Remove the bright lights.
Remove the ESPN coverage.
In fact, remove Louisville Football from any national talk completely.
That was the landscape when Damian Copeland arrived at Louisville.
Copeland’s story is one of truly rags to riches, at least on the football field. His Offensive Coordinator Shawn Watson calls him a ‘fighter’, noting how he’s constantly proved himself to the peers around him. This is the story of that.
He’s went from being red-shirted – due to injury- on a 4-8 football team, to leading one of the most talented teams in school history in receptions. He’s went from sitting home in December to winning a Sugar Bowl. He’s went from being unnoticed out of High School to taking photos with Aaron Rodgers. Rags to riches indeed.
“I would have never thought in a million years that we would be in the position we are right now,” Copeland told me. “Going back to the Sugar Bowl, it’s just amazing. I would have never thought I would play the Florida Gators.”
The doubts on Copeland’s part were justifiable. After all, during Steve Kragthrope’s tenure at Louisville, success seemed miles away. The marks left by his failure, seemed to be something that surely wouldn’t be removed quickly. Then Charlie Strong happened.
Copeland’s collision course with adversity started well before then though. Out of Palmetto High School Copeland was doubted by many, rated as a two star recruit by Rivals. The reasoning was justified: Copeland told the Courier-Journal’s C.L. Brown when he arrived at Palmetto, he stood at the height of 5 foot 1. Hardly the ideal height of a Wide Receiver. By the time he had left Palmetto, Copeland had grown 12 inches taller, but the hype remained short. The 4.4 speed was attractive, the Third Team All-State Selection was exciting, but most thought he’d be nothing more than a ‘nice’ role player. When a late offer from Alabama came Copeland’s way, Crimson Tide fans took to message boards all with the same question: Why are we recruiting this guy?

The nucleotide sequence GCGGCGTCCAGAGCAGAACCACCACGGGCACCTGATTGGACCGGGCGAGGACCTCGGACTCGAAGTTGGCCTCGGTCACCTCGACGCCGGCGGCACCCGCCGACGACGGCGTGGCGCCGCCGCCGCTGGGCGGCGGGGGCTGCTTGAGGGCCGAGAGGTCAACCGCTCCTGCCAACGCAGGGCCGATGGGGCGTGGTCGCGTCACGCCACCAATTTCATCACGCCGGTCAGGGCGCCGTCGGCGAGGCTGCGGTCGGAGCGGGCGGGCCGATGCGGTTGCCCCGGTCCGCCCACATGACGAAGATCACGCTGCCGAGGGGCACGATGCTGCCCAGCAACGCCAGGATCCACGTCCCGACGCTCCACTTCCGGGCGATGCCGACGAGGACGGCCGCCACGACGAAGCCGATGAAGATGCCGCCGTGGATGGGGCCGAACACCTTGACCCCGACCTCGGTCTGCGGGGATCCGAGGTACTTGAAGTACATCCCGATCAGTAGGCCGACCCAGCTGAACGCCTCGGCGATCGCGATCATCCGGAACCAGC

Copeland relished the doubters. He could deal with that. For awhile folks never expected him to even play College Ball , so he was used to making believers out of those who doubted him.
The adversity didn’t end there.
When Copeland arrived in 2009 – the last season with Steve Kragthrope at the helm- Louisville had reached the bottom, they also lacked depth at the WR spot. Copeland showed some promise in Spring Practice and was expected to contribute as a True Freshman. He was not expected to red-shirt. Instead he did – medically – after a suffering a foot injury that would place screws in his foot, and leave him sidelined for six months. Louisville went 4-8.
A year later and with a new coach at the helm, Copeland saw an injury free season. As a RS Freshman, he showed nothing but promise. He caught eight receptions for 118 yards and 2011 appeared to be the year that everything would come together for him. Then the knee injury happened……… when Copeland played in just one game against North Carolina before suffering a season-ending knee injury.
Things started to look bleak for Copeland. A knee injury to a Wide Receiver – especially on the same leg that’s been injured before – can effectively end some careers…or at least make them much different than they were before. Wideouts can lose their explosiveness, quickness; all things required to be an effective play-maker. Copeland was hearing none of it. He still proclaims to this day, he never thought of quitting.
“It was hard,” Copeland noted. “Just going back to my moms and my pops. I spent many nights crying ; just crying on the phone. I just had to keep my mind focused and just keep a positive mindset.”
Fast forward to 2012. Copeland let a mere 15 seconds pass before he showed Louisville fans he had arrived. With Louisville backed up in their own in-zone against arch-rival Kentucky, on the first play from scrimmage, Teddy Bridgewater needed an out. He found it via a 15-yard slant pass to Damian Copeland.
It caused Copeland to hold back tears, deciding to let out an enormous roar of emotion instead. It caused a domino-effect, and would catapult Copeland to his most successful season in his football career.
Nothing could be heard over the enormous eruption from Papa John’s Cardinal Stadium; even so, if you listened closely you could hear Copeland making a claim: “I’m back and I’m here to stay”. It was a declaration, a symbolic moment of such, for Copeland. The guy, who had struggled so much, had overcame and was back again. It didn’t matter that it was one catch. To Copeland it was endless days of rehab, countless folks telling him he couldn’t do something be proved wrong, and a sign that Louisville Football was headed towards the right direction. That one catch changed everything.
Copeland led the team in receptions last season, and came up with clutch performances against Rutgers, Cincinnati, and Florida. Nobody saw it coming, except Copeland who says he ‘had to perform when his number was called’.
Copeland has done nothing but that during his football career. When folks counted him out, he made them believers. When they said he couldn’t, he says he can. Copeland will continue with that approach this season; continually stiff-arming whatever adversity shows up.
Louisville opponents beware: 2013 ‘Honey Mustard’ Time.
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